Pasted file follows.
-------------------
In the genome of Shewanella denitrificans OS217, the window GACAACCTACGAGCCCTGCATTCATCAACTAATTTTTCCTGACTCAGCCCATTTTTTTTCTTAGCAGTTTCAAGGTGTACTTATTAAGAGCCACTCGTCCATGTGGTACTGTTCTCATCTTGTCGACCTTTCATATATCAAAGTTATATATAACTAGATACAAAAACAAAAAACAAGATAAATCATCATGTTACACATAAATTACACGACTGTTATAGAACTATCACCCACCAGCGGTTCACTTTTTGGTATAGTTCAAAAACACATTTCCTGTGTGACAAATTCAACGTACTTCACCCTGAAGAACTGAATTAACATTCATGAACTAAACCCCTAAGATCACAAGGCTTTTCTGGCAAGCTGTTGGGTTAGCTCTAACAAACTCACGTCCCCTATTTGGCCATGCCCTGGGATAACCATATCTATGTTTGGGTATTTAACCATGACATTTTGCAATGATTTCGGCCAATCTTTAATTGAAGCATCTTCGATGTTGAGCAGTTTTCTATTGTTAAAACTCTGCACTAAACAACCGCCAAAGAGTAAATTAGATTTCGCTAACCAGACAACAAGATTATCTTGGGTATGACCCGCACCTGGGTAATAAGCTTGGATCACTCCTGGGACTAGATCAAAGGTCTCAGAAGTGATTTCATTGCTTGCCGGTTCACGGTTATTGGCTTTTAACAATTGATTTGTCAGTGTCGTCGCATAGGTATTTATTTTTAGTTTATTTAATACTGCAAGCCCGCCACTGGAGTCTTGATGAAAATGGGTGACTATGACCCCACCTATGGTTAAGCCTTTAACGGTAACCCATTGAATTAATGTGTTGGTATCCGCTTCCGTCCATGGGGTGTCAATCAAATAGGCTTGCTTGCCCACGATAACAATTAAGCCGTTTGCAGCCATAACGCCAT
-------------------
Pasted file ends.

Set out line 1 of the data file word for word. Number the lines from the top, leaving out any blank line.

In the genome of Shewanella denitrificans OS217, the window GACAACCTACGAGCCCTGCATTCATCAACTAATTTTTCCTGACTCAGCCCATTTTTTTTCTTAGCAGTTTCAAGGTGTACTTATTAAGAGCCACTCGTCCATGTGGTACTGTTCTCATCTTGTCGACCTTTCATATATCAAAGTTATATATAACTAGATACAAAAACAAAAAACAAGATAAATCATCATGTTACACATAAATTACACGACTGTTATAGAACTATCACCCACCAGCGGTTCACTTTTTGGTATAGTTCAAAAACACATTTCCTGTGTGACAAATTCAACGTACTTCACCCTGAAGAACTGAATTAACATTCATGAACTAAACCCCTAAGATCACAAGGCTTTTCTGGCAAGCTGTTGGGTTAGCTCTAACAAACTCACGTCCCCTATTTGGCCATGCCCTGGGATAACCATATCTATGTTTGGGTATTTAACCATGACATTTTGCAATGATTTCGGCCAATCTTTAATTGAAGCATCTTCGATGTTGAGCAGTTTTCTATTGTTAAAACTCTGCACTAAACAACCGCCAAAGAGTAAATTAGATTTCGCTAACCAGACAACAAGATTATCTTGGGTATGACCCGCACCTGGGTAATAAGCTTGGATCACTCCTGGGACTAGATCAAAGGTCTCAGAAGTGATTTCATTGCTTGCCGGTTCACGGTTATTGGCTTTTAACAATTGATTTGTCAGTGTCGTCGCATAGGTATTTATTTTTAGTTTATTTAATACTGCAAGCCCGCCACTGGAGTCTTGATGAAAATGGGTGACTATGACCCCACCTATGGTTAAGCCTTTAACGGTAACCCATTGAATTAATGTGTTGGTATCCGCTTCCGTCCATGGGGTGTCAATCAAATAGGCTTGCTTGCCCACGATAACAATTAAGCCGTTTGCAGCCATAACGCCAT